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The 10 best words the internet has given English

The 10 best words the internet has given English
My book Netymology: A Linguistic Celebration of the Digital World is about the stories behind new words. I've been an etymology addict since I was a teenager, and especially love unpicking technological words. It's a great reminder of how messily human the stories behind even our sleekest creations are – not to mention delightful curiosities in their own right. 1. This word for our digital incarnations has a marvellously mystical origin, beginning with the Sanskrit term avatara, describing the descent of a god from the heavens into earthly form. Fusing notions of virtual world-building and incarnation, it's the perfect emblem of computers as a portal to a new species of experience. 2. In 1920s America, the # sign served as a shorthand for weight in pounds (and they still call it the pound sign). 3. Computing can be as much combat as collaboration between people and machines, and the Scunthorpe problem is a perfect example. 4. 5. 6. 7. 8. 9. 10. Related:  Change: lexical-semanticInternet

Texting is “miraculous”: 6 ways we are redefining communication John McWhorter asks us to think of texting less as “written language” and more as “fingered speech.” Photo: James Duncan Davidson Texting is not a blight on the English language, says linguist John McWhorter in today’s talk, given at TED2013. Rather, texting is a “miraculous thing”: a novel linguistic mode that’s redefining the way we communicate with each other — for the better. John McWhorter: Txtng is killing language. If we think of texting as “fingered speech,” as McWhorter puts it, it also opens our eyes to texting’s distinct linguistic rules, structures and nuances. As the mediums through which we communicate quickly multiply, our modes of communication are following suit. Like “lol,” hashtags started out with a literal function: making topics easy to tag, and thus search for, on Twitter. John McWhorter was a part of TED’s worldwide talent search, giving a shorter version of his talk at the New York stop of the tour.

Viewpoint: Why do tech neologisms make people angry? The bewildering stream of new words to describe technology and its uses makes many people angry, but there's much to celebrate, writes Tom Chatfield. From agriculture to automobiles to autocorrect, new things have always required new words - and new words have always aroused strong feelings. In the 16th Century, neologisms "smelling too much of the Latin" - as the poet Richard Willes put it - were frowned upon by many. Willes's objects of contempt included portentous, antiques, despicable, obsequious, homicide, destructive and prodigious, all of which he labelled "ink-horn terms" - a word itself now vanished from common usage, meaning an inkwell made out of horn. Come the 19th Century, the English poet William Barnes was still fighting the "ink-horn" battle against such foreign barbarities as preface and photograph which, he suggested should be rechristened "foreword" and "sun print" in order to achieve proper Englishness. Only time will tell what endures.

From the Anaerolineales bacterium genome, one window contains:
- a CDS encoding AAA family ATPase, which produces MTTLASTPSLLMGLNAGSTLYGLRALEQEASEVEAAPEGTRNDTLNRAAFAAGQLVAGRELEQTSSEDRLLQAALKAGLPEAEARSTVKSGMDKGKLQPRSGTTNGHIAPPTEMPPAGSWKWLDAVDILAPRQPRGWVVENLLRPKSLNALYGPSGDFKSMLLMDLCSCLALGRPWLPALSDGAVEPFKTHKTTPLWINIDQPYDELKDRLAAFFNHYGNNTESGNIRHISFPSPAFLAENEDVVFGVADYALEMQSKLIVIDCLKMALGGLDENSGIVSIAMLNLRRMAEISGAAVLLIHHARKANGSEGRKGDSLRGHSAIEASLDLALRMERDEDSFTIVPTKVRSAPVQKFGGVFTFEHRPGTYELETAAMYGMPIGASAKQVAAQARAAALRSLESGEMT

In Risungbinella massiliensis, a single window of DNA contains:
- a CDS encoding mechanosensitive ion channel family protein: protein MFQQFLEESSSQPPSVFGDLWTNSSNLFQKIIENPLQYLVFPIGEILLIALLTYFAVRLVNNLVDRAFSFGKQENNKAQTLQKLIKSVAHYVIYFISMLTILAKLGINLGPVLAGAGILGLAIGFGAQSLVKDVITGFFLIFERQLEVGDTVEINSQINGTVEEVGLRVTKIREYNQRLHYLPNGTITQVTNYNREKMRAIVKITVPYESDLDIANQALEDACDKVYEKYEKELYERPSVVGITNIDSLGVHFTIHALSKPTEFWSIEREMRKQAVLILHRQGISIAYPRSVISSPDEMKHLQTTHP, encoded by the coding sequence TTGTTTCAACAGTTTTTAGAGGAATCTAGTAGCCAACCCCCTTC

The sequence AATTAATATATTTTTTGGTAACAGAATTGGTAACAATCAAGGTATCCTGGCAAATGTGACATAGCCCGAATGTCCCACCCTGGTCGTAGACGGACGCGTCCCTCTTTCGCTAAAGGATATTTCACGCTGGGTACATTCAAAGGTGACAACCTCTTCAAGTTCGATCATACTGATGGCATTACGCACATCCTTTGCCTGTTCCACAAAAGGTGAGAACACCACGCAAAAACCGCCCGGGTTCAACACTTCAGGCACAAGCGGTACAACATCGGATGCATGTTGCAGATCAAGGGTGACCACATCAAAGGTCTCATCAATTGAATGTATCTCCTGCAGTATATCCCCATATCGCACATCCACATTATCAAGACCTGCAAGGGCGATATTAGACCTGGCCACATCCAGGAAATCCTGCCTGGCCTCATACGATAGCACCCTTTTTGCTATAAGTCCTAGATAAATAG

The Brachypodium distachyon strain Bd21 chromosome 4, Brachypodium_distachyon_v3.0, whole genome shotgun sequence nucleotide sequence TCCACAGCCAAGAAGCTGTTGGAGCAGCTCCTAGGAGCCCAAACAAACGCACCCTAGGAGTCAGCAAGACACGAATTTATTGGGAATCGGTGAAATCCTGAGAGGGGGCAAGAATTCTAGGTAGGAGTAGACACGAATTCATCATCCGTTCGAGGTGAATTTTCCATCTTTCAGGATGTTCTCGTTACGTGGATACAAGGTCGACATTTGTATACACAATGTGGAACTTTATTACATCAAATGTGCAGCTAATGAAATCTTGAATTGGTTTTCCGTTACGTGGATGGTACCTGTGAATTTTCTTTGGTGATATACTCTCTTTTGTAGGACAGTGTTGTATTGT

Hitler, Psy, J. Karjalainen ja Harlem Shake – kaikki meemien orjia Mitä yhteistä on Hitlerillä bunkkerissaan, Gangnam Stylellä ja Harlem Shakella? Tuohan on helppo, toteaa kuvitteellinen lukija, ne ovat kaikki meemejä. Mutta hetkinen. Siis toistan kysymyksen – mitä ihmettä on meemiys, joka näitä muka yhdistää, jos se voi saada noin erilaiset ilmiasut? Richard Dawkins lanseerasi meemi-käsitteen vuonna 1976. Samaa tekee meemi. Ja jos ihan tarkkoja ollaan, meemiä ei ole olemassa muuten kuin kaikkien sen ilmenemismuotojen summana. Nettimeemien sisältöä ansiokkaasti dokumentoiva Know Your Meme haluaa jostain syystä määritellä asian niin, että meemi muuttaa muotoaan kiertäessään ihmiseltä toiselle, mutta muuttumattomina pysyvät asiat ovat "viraalisisältöä". Jos meemiä ei kopioida, se kuihtuu ja katoaa. Demonstroin. Nyt kun mielesi on sopivasti viritetty vastaanottavaiseksi, kokeillaan hyödyntää Väinö-meemiä ja mutatoida siitä uusi versio: Meemi, meemi, missä on se meemi? Avot!

Rebuilding the Web We Lost We have the obligation to never speak of our concerns without suggesting our solutions. I've been truly gratified to watch the response to The Web We Lost over the last few days; It's become one of the most popular things I've ever written and has inspired great responses. But the most important question we can ask is: How do we rebuild the positive aspects of the web we lost? There are a few starting points, building on conversations we've been having for years. Take responsibility and accept blame. Overall, there are lots of ways that the current generation of social sites are vulnerable. As is obvious from the responses I've gotten, many, many people care about a social web that honors certain human and creative values. These new companies will be recognizable in that they'll impact culture and media and government and society, and that they'll invent great new technologies.

Twitter shows language evolves in cities - tech - 17 November 2012 WHERE do new words come from? On Twitter at least, they often begin life in cities with large African American populations before spreading more widely, according to a study of the language used on the social network. Jacob Eisenstein at the Georgia Institute of Technology in Atlanta and colleagues examined 30 million tweets sent from US locations between December 2009 and May 2011. Several new terms spread during this period, including "bruh", an alternative spelling of "bro" or "brother", which first arose in a few south-east cities before eventually hopping to parts of California. Residents of Cleveland, Ohio, were the first to use "ctfu", an abbreviation of "cracking the fuck up", usage that has since spread into Pennsylvania (arxiv.org/abs/1210.5268). After collecting the data, the team built a mathematical model that captures the large-scale flow of new words between cities. New Scientist Not just a website! More From New Scientist Promoted Stories What is 64-Bit Mobile Computing?

Grexit, drachmail and eurogeddon - the new eurozone words As the eurozone crisis consumes billions of pounds and leaves people fearing for their jobs, it has given people one thing - a totally new vocabulary. MP David Miliband has already warned us of drachmageddon - the chaos which would be caused to us all by the return of the former Greek currency. That then leads us to drachmail - the term coined by our own Economics Editor Faisal Islam, which describes Greece's attempts to secure a better deal from its concerned Euro partners, anxious to save the world from a euro collapse. If the worst comes to the worst, we could have a Grexodus or Grexit which would see the departure of Greece from the euro currency. Italy is also feared to be the next troubled country to leave the single currency - which would make it Quitaly. And what if the entire single currency system collapses? The best Channel 4 News can muster today from its own ranks is "Cont-aegean" - but an you come up with any new terms to describe the euro-crisis?